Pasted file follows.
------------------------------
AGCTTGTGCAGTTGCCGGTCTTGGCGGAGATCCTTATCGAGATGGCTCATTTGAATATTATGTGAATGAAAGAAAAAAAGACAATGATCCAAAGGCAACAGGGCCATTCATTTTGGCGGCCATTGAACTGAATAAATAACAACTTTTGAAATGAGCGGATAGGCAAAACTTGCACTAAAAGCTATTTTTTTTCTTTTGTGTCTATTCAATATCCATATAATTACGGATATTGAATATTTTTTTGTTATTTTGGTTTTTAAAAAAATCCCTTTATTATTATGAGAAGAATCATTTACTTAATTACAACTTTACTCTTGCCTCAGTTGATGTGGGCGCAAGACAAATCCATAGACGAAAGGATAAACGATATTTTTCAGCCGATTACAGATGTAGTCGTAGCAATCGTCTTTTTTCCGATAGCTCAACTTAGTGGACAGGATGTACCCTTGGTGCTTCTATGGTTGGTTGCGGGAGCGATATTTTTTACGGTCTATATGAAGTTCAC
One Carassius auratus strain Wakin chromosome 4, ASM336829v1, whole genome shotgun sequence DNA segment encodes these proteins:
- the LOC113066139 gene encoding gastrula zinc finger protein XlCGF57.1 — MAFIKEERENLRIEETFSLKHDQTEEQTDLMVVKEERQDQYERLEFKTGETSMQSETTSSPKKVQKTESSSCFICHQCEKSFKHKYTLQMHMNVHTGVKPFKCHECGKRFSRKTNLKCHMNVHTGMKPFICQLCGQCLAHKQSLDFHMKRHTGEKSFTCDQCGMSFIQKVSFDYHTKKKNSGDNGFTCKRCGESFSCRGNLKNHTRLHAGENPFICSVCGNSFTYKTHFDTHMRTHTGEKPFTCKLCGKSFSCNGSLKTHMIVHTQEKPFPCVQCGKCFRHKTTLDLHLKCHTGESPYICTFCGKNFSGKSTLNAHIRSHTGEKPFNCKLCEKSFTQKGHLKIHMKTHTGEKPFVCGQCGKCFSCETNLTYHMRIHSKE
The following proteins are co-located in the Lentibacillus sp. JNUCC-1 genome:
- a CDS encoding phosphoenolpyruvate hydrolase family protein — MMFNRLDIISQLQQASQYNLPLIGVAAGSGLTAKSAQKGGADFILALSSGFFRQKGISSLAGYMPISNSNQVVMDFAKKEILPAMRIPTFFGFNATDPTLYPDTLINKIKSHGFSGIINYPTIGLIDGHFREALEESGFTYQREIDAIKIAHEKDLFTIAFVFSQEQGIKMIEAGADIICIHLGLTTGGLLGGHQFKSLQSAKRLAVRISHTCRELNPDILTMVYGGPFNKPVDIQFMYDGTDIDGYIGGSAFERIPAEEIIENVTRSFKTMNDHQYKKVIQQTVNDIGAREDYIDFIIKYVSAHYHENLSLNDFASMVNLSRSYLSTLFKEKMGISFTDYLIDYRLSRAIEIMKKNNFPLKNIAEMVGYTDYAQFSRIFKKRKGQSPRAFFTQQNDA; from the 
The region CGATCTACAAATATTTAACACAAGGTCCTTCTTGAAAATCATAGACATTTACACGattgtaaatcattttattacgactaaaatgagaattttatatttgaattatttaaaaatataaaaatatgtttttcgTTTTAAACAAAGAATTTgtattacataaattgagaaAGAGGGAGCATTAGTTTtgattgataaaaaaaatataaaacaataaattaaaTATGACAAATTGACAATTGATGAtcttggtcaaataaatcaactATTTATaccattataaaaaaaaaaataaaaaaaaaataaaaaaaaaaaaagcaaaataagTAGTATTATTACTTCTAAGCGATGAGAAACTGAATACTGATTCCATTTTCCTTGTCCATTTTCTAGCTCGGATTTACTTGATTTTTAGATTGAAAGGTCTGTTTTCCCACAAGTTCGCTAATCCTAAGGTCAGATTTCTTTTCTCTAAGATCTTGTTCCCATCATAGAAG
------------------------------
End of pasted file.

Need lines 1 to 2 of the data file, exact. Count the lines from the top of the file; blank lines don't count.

AGCTTGTGCAGTTGCCGGTCTTGGCGGAGATCCTTATCGAGATGGCTCATTTGAATATTATGTGAATGAAAGAAAAAAAGACAATGATCCAAAGGCAACAGGGCCATTCATTTTGGCGGCCATTGAACTGAATAAATAACAACTTTTGAAATGAGCGGATAGGCAAAACTTGCACTAAAAGCTATTTTTTTTCTTTTGTGTCTATTCAATATCCATATAATTACGGATATTGAATATTTTTTTGTTATTTTGGTTTTTAAAAAAATCCCTTTATTATTATGAGAAGAATCATTTACTTAATTACAACTTTACTCTTGCCTCAGTTGATGTGGGCGCAAGACAAATCCATAGACGAAAGGATAAACGATATTTTTCAGCCGATTACAGATGTAGTCGTAGCAATCGTCTTTTTTCCGATAGCTCAACTTAGTGGACAGGATGTACCCTTGGTGCTTCTATGGTTGGTTGCGGGAGCGATATTTTTTACGGTCTATATGAAGTTCAC
One Carassius auratus strain Wakin chromosome 4, ASM336829v1, whole genome shotgun sequence DNA segment encodes these proteins: